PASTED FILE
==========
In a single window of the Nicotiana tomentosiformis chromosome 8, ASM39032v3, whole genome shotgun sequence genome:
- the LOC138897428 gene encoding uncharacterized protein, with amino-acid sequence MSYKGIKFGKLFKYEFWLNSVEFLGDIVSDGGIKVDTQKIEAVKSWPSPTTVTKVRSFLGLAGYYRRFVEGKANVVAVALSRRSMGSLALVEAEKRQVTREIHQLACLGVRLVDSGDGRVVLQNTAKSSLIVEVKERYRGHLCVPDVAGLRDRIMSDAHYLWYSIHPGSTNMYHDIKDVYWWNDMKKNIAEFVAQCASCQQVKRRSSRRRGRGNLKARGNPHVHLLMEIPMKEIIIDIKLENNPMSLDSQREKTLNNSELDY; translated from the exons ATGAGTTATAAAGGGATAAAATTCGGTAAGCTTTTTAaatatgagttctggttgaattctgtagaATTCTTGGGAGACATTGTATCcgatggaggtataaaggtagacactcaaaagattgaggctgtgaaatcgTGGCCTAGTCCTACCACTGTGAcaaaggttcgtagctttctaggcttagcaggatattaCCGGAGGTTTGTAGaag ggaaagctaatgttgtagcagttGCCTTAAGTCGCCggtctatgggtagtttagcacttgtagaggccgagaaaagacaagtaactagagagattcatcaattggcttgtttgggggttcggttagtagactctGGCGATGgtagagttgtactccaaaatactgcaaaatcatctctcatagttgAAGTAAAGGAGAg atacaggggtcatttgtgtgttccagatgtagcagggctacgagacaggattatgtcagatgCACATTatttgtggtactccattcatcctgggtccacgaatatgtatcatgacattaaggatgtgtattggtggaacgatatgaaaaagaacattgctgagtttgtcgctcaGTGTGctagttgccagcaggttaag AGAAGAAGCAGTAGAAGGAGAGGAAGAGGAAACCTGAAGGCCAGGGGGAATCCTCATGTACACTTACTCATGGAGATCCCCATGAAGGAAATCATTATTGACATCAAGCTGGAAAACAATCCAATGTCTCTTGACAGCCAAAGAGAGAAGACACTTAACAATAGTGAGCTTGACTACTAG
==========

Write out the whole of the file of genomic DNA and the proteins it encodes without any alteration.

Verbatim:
In a single window of the Nicotiana tomentosiformis chromosome 8, ASM39032v3, whole genome shotgun sequence genome:
- the LOC138897428 gene encoding uncharacterized protein, with amino-acid sequence MSYKGIKFGKLFKYEFWLNSVEFLGDIVSDGGIKVDTQKIEAVKSWPSPTTVTKVRSFLGLAGYYRRFVEGKANVVAVALSRRSMGSLALVEAEKRQVTREIHQLACLGVRLVDSGDGRVVLQNTAKSSLIVEVKERYRGHLCVPDVAGLRDRIMSDAHYLWYSIHPGSTNMYHDIKDVYWWNDMKKNIAEFVAQCASCQQVKRRSSRRRGRGNLKARGNPHVHLLMEIPMKEIIIDIKLENNPMSLDSQREKTLNNSELDY; translated from the exons ATGAGTTATAAAGGGATAAAATTCGGTAAGCTTTTTAaatatgagttctggttgaattctgtagaATTCTTGGGAGACATTGTATCcgatggaggtataaaggtagacactcaaaagattgaggctgtgaaatcgTGGCCTAGTCCTACCACTGTGAcaaaggttcgtagctttctaggcttagcaggatattaCCGGAGGTTTGTAGaag ggaaagctaatgttgtagcagttGCCTTAAGTCGCCggtctatgggtagtttagcacttgtagaggccgagaaaagacaagtaactagagagattcatcaattggcttgtttgggggttcggttagtagactctGGCGATGgtagagttgtactccaaaatactgcaaaatcatctctcatagttgAAGTAAAGGAGAg atacaggggtcatttgtgtgttccagatgtagcagggctacgagacaggattatgtcagatgCACATTatttgtggtactccattcatcctgggtccacgaatatgtatcatgacattaaggatgtgtattggtggaacgatatgaaaaagaacattgctgagtttgtcgctcaGTGTGctagttgccagcaggttaag AGAAGAAGCAGTAGAAGGAGAGGAAGAGGAAACCTGAAGGCCAGGGGGAATCCTCATGTACACTTACTCATGGAGATCCCCATGAAGGAAATCATTATTGACATCAAGCTGGAAAACAATCCAATGTCTCTTGACAGCCAAAGAGAGAAGACACTTAACAATAGTGAGCTTGACTACTAG